Truscott energy pigs about to pay the price |

Truscott energy pigs about to pay the price

Janet Urquhart
The Aspen Times
Aspen, CO Colorado
Rustin Gudim The Aspen Times

ASPEN – Tenants at the Truscott Place worker housing in Aspen might start nudging down the heat and turning off the lights. Starting next year, most renters at the apartment complex will begin receiving utility bills for the first time.

Truscott residents should not, however, face the double whammy of electric bills and a rent increase, the Aspen-Pitkin County Housing Board agreed Wednesday.

Utilities are currently included in the rent at Truscott, which means renters have little incentive to conserve, according to Tom McCabe, housing director. Housing officials occasionally spot open windows in the complex, located next to the city golf course, in the middle of the winter, he said.

“There’s nothing that encourages them to be thrifty with electricity and some are not,” he told the board. “We don’t have any leverage with our tenants to say, ‘close your windows and keep your heat at a reasonable level.'”

Truscott is a somewhat confusing conglomeration of housing. It contains 198 units in a mix of studio, one- and two-bedroom apartments that are all managed by the local Housing Authority, but split between two different owners. It was constructed in several phases and part of the complex is a former motel building.

The city of Aspen owns 100 of the units; those apartments have not seen a rent increase since 2004, but a series of rent increases were planned to bring them in line with the rents charged in the other 98 units.

Fifty of the city-owned apartments, all studios, do not have individual electric meters. Renters in those units are slated to see 5 percent annual rent hikes for several years, starting in 2012, and those increases will likely go forward, since utilities will continue to be included in the rent, McCabe said.

Renters in the other 50 city-owned units, which are metered, will begin getting electricity bills, separate from their rent, as the annual leases on those apartments come up for renewal throughout the year in 2011. Rent decreases are now being contemplated for those tenants to take the bite out of the new utility costs they will face.

The other 98 units at Truscott are low-income housing tax-credit properties and have a different rent structure than the city-owned units. They’re owned by syndicates, but managed by the housing office. Rent for those apartments typically goes up annually, plus renters in those units will begin paying their own electric bills as leases are renewed next year.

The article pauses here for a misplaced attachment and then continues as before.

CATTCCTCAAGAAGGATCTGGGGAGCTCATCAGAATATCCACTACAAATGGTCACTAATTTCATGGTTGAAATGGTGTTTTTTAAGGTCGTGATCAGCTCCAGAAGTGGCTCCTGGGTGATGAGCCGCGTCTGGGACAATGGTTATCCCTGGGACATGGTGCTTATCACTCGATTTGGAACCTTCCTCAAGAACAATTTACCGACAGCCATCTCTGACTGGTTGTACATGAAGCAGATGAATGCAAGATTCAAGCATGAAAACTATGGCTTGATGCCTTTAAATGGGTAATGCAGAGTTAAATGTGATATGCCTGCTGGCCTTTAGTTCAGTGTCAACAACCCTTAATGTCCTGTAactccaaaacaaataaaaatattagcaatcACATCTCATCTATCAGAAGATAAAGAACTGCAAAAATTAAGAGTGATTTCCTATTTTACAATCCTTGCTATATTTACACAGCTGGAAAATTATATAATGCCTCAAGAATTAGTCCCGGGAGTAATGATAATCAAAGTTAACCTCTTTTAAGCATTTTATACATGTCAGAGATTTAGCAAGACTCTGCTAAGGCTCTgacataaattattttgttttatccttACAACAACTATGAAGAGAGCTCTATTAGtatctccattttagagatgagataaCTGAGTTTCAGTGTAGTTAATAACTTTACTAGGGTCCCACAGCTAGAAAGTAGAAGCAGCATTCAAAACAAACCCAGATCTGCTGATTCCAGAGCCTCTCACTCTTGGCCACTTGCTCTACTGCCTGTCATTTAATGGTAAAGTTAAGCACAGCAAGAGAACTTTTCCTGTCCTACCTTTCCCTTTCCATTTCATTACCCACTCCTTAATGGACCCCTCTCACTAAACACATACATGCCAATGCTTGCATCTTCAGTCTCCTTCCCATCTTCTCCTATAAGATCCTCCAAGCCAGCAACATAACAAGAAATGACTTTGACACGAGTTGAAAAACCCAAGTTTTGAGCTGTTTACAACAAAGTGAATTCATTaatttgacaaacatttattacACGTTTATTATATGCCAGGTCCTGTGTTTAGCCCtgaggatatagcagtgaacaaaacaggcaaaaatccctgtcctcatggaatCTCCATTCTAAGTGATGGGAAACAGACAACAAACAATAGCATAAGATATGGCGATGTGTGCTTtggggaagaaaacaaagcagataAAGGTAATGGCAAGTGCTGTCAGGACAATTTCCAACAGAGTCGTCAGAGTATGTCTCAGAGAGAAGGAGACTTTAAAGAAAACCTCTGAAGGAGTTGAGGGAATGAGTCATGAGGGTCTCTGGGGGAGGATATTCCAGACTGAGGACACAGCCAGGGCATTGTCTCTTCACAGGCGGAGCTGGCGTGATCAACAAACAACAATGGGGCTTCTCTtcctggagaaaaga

However, McCabe and Housing Board members agreed, rents should be lowered in the tax-credit properties, as well, to offset the costs tenants will absorb when they start paying separately for electricity.

The goal, McCabe said, is to make the cost of rent and electricity roughly equal to what tenants are paying now, with the electricity folded into the rent, unless a renter squanders energy by leaving the windows open in January, for example.

“We’re trying to make it a little more apparent to those people – the price of their foolishness,” he said.

Some tenants would see a considerable jump in expenses if their rent increases and they have to pay the electric bill on top of that, noted Housing Board member Marcia Goshorn, advocating a rent reduction.

“In a town where nobody’s had a raise in two years, I’m having a real issue with bumping up someone’s [costs] by 10 percent,” she said.

Further complicating matters, some units at Truscott have electric heat, while others are heated with centralized, natural gas-powered boilers. Tenants with electric heat will face the largest utility bills and should see the biggest downward adjustment in their rent, McCabe said.

Housing officials intend to figure out what the average cost of electricity should be for each apartment size, based on whether its heated with a boiler or electrically, and calculate the rent adjustments accordingly.

Ideally, making tenants pay for their electricity as a separate cost will help further the city’s energy-conservation goals, McCabe said.

He will take the proposed rent decreases to the city and the owners of the tax credit portion of Truscott Place for approval.

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